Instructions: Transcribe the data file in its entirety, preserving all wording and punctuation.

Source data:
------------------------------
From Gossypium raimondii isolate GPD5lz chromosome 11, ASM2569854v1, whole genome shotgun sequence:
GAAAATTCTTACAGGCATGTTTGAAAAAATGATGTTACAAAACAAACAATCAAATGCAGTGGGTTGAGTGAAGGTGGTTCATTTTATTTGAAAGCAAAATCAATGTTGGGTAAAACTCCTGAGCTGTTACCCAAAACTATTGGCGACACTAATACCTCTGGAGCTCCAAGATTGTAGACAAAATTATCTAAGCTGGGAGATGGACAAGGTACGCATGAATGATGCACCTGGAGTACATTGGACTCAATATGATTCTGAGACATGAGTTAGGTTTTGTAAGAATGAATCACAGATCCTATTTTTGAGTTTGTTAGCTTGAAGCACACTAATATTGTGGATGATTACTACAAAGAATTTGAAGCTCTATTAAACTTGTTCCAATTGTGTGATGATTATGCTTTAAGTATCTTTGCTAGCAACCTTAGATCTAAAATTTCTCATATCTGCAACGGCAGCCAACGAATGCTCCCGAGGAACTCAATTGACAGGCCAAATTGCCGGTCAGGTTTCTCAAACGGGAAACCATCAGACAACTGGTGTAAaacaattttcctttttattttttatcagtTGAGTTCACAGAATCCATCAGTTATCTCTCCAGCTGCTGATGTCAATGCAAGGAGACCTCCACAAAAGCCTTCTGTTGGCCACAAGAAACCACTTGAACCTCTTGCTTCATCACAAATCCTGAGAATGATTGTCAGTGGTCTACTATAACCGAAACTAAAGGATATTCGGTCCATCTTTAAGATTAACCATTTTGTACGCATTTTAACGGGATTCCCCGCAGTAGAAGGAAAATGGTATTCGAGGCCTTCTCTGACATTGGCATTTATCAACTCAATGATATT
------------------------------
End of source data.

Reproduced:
From Gossypium raimondii isolate GPD5lz chromosome 11, ASM2569854v1, whole genome shotgun sequence:
GAAAATTCTTACAGGCATGTTTGAAAAAATGATGTTACAAAACAAACAATCAAATGCAGTGGGTTGAGTGAAGGTGGTTCATTTTATTTGAAAGCAAAATCAATGTTGGGTAAAACTCCTGAGCTGTTACCCAAAACTATTGGCGACACTAATACCTCTGGAGCTCCAAGATTGTAGACAAAATTATCTAAGCTGGGAGATGGACAAGGTACGCATGAATGATGCACCTGGAGTACATTGGACTCAATATGATTCTGAGACATGAGTTAGGTTTTGTAAGAATGAATCACAGATCCTATTTTTGAGTTTGTTAGCTTGAAGCACACTAATATTGTGGATGATTACTACAAAGAATTTGAAGCTCTATTAAACTTGTTCCAATTGTGTGATGATTATGCTTTAAGTATCTTTGCTAGCAACCTTAGATCTAAAATTTCTCATATCTGCAACGGCAGCCAACGAATGCTCCCGAGGAACTCAATTGACAGGCCAAATTGCCGGTCAGGTTTCTCAAACGGGAAACCATCAGACAACTGGTGTAAaacaattttcctttttattttttatcagtTGAGTTCACAGAATCCATCAGTTATCTCTCCAGCTGCTGATGTCAATGCAAGGAGACCTCCACAAAAGCCTTCTGTTGGCCACAAGAAACCACTTGAACCTCTTGCTTCATCACAAATCCTGAGAATGATTGTCAGTGGTCTACTATAACCGAAACTAAAGGATATTCGGTCCATCTTTAAGATTAACCATTTTGTACGCATTTTAACGGGATTCCCCGCAGTAGAAGGAAAATGGTATTCGAGGCCTTCTCTGACATTGGCATTTATCAACTCAATGATATT